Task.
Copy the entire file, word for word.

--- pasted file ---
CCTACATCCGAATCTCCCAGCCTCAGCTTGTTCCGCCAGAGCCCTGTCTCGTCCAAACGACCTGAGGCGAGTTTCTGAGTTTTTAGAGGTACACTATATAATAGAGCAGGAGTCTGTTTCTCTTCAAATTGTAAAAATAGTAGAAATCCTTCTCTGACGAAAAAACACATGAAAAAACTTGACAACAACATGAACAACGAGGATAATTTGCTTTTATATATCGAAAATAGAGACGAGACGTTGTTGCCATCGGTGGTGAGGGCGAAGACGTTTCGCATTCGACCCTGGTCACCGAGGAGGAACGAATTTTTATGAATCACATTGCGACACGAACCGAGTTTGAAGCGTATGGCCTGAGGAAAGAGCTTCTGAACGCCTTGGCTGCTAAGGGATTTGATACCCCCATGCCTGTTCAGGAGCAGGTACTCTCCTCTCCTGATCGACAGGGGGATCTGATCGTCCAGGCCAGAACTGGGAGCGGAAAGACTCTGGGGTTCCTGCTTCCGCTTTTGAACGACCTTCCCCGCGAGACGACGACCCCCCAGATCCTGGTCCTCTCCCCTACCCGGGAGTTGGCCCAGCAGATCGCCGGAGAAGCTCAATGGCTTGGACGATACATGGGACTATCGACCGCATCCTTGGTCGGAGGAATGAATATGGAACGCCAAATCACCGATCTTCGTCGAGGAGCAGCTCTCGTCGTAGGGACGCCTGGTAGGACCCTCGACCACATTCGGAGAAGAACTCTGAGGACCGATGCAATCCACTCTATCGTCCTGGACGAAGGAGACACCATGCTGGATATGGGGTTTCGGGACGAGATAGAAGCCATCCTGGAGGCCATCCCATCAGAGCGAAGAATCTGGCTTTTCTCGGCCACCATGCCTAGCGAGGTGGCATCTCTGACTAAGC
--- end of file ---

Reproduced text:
CCTACATCCGAATCTCCCAGCCTCAGCTTGTTCCGCCAGAGCCCTGTCTCGTCCAAACGACCTGAGGCGAGTTTCTGAGTTTTTAGAGGTACACTATATAATAGAGCAGGAGTCTGTTTCTCTTCAAATTGTAAAAATAGTAGAAATCCTTCTCTGACGAAAAAACACATGAAAAAACTTGACAACAACATGAACAACGAGGATAATTTGCTTTTATATATCGAAAATAGAGACGAGACGTTGTTGCCATCGGTGGTGAGGGCGAAGACGTTTCGCATTCGACCCTGGTCACCGAGGAGGAACGAATTTTTATGAATCACATTGCGACACGAACCGAGTTTGAAGCGTATGGCCTGAGGAAAGAGCTTCTGAACGCCTTGGCTGCTAAGGGATTTGATACCCCCATGCCTGTTCAGGAGCAGGTACTCTCCTCTCCTGATCGACAGGGGGATCTGATCGTCCAGGCCAGAACTGGGAGCGGAAAGACTCTGGGGTTCCTGCTTCCGCTTTTGAACGACCTTCCCCGCGAGACGACGACCCCCCAGATCCTGGTCCTCTCCCCTACCCGGGAGTTGGCCCAGCAGATCGCCGGAGAAGCTCAATGGCTTGGACGATACATGGGACTATCGACCGCATCCTTGGTCGGAGGAATGAATATGGAACGCCAAATCACCGATCTTCGTCGAGGAGCAGCTCTCGTCGTAGGGACGCCTGGTAGGACCCTCGACCACATTCGGAGAAGAACTCTGAGGACCGATGCAATCCACTCTATCGTCCTGGACGAAGGAGACACCATGCTGGATATGGGGTTTCGGGACGAGATAGAAGCCATCCTGGAGGCCATCCCATCAGAGCGAAGAATCTGGCTTTTCTCGGCCACCATGCCTAGCGAGGTGGCATCTCTGACTAAGC